Rationalizing poor trade show results
Bob Burg, Co-author of The Go-Giver, says that as human beings we can rationalize anything. He breaks the word "rationalize" down to "rational-lies." That's really what it is. We justify our actions by lying to ourselves.
In Seth Godin's blog The rational marketer (and the irrational customer), he says:
Let's say, for example, that you have a service that can deliver leads for five percent of what it costs to get them via a trade show. Why would any rational business, particularly one that says it wants qualified leads, spend that money on trade shows and not on you?
I mean, I mean, you can PROVE that your system works. You can guarantee it. You can provide testimonials and real-time evidence. And yet, the person you're calling on won't give you money and will spend it on the traditional system, which is a total waste.
Godin then said in his post, Change:
In down economies, the only thing that's going to change things is changing things. This is hard for a lot of marketers who are used to defending the status quo, but it's truly the best option.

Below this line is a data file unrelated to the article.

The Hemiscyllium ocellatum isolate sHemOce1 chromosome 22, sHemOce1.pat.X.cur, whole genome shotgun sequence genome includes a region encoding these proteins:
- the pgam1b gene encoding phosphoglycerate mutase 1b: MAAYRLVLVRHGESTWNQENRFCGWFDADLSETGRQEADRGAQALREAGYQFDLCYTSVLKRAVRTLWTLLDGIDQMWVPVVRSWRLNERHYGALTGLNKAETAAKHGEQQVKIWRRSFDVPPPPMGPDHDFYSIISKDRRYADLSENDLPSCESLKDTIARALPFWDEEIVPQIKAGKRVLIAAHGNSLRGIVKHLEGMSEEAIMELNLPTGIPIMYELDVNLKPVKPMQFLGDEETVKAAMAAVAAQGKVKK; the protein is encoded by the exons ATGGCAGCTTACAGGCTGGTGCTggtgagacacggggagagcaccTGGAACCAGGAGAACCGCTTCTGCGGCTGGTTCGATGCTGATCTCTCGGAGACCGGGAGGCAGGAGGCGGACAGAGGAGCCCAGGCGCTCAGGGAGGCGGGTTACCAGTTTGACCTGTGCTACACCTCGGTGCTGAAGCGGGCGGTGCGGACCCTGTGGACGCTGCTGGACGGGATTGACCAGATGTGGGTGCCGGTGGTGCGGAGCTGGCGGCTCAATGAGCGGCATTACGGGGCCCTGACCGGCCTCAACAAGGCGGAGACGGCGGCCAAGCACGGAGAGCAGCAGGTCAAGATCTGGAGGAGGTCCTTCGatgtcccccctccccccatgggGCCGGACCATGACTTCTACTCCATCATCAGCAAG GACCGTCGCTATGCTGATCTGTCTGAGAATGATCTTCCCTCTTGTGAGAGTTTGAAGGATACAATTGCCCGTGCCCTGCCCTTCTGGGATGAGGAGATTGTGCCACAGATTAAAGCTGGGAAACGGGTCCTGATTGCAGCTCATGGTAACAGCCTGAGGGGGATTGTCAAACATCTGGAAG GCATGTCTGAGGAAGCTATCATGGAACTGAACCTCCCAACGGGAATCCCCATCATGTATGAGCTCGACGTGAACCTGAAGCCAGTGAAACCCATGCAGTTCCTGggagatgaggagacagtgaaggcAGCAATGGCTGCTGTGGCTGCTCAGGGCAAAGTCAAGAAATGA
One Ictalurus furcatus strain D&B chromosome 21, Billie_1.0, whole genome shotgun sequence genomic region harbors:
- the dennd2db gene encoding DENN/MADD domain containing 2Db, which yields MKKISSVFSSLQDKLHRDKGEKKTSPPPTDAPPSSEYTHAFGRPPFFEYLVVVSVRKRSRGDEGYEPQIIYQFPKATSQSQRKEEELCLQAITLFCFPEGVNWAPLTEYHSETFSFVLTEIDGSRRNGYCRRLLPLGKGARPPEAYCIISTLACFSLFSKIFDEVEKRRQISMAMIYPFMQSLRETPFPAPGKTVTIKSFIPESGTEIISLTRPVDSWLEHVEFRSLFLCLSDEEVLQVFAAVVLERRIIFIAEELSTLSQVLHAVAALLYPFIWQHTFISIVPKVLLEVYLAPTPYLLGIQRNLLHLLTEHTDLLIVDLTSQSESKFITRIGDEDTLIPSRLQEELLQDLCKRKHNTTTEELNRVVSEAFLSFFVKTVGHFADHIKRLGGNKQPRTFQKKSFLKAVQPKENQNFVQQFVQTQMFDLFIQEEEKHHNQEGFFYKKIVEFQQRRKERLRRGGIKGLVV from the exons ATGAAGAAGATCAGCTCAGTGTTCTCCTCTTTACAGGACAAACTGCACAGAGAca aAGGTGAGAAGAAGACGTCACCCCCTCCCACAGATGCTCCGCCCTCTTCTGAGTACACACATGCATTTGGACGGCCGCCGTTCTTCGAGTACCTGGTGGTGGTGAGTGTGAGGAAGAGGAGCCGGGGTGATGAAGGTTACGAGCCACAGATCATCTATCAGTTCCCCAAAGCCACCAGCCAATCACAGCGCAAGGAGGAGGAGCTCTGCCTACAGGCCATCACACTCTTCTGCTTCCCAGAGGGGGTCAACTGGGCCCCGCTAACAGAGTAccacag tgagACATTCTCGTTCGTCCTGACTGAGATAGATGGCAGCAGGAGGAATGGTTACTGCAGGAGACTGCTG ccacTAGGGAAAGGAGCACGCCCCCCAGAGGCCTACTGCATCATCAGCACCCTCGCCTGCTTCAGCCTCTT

My personal track record is that I increase my first time clients' qualified leads by 50% - 600%. I can prove it, and guarantee it. People should be lining up for trade show success. Why would you not? If you believe that I'm telling the truth (and I am), then what "rational-lie" are you going to use to avoid achieving trade show success?
Let's start with the assumption that most people go to trade shows to get qualified leads to turn into sales. Let's also assume that my service is reasonably priced. Here is a "rational-lie" that I hear, "We don't get the return from our trade show investment to justify hiring you." What does that mean? The only logical explanation is that your sales force cannot close sales. Therefore, no amount of increase in qualified leads really matters. Otherwise, please honestly share with me how an increase of 50% - 600% in qualified leads would not benefit you?
Maybe change is painful to you. That's reasonable to feel that way. What's not reasonable is rationalizing poor trade show results. Especially when you can have a guarantee put on your success. Stop fearing change - it is required for growth.
Help me serve my customers better by sharing your "rational-lies."